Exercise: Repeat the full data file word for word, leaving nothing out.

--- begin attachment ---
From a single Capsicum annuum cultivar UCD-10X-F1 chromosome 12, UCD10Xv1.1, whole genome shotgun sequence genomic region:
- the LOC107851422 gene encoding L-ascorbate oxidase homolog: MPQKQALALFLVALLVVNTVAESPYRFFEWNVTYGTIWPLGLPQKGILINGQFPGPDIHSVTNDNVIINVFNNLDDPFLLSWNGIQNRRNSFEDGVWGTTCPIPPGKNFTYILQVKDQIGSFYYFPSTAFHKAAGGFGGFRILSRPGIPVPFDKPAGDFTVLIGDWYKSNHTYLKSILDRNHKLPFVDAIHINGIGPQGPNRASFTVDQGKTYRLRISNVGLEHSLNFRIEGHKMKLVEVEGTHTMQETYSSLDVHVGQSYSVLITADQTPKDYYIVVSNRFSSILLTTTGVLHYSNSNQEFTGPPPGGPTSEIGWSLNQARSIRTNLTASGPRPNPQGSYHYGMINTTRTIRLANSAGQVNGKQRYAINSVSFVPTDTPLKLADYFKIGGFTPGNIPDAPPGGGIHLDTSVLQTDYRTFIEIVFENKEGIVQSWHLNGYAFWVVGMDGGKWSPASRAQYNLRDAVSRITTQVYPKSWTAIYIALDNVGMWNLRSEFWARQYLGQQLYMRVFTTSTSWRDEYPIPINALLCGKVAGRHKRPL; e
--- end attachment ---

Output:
From a single Capsicum annuum cultivar UCD-10X-F1 chromosome 12, UCD10Xv1.1, whole genome shotgun sequence genomic region:
- the LOC107851422 gene encoding L-ascorbate oxidase homolog: MPQKQALALFLVALLVVNTVAESPYRFFEWNVTYGTIWPLGLPQKGILINGQFPGPDIHSVTNDNVIINVFNNLDDPFLLSWNGIQNRRNSFEDGVWGTTCPIPPGKNFTYILQVKDQIGSFYYFPSTAFHKAAGGFGGFRILSRPGIPVPFDKPAGDFTVLIGDWYKSNHTYLKSILDRNHKLPFVDAIHINGIGPQGPNRASFTVDQGKTYRLRISNVGLEHSLNFRIEGHKMKLVEVEGTHTMQETYSSLDVHVGQSYSVLITADQTPKDYYIVVSNRFSSILLTTTGVLHYSNSNQEFTGPPPGGPTSEIGWSLNQARSIRTNLTASGPRPNPQGSYHYGMINTTRTIRLANSAGQVNGKQRYAINSVSFVPTDTPLKLADYFKIGGFTPGNIPDAPPGGGIHLDTSVLQTDYRTFIEIVFENKEGIVQSWHLNGYAFWVVGMDGGKWSPASRAQYNLRDAVSRITTQVYPKSWTAIYIALDNVGMWNLRSEFWARQYLGQQLYMRVFTTSTSWRDEYPIPINALLCGKVAGRHKRPL; e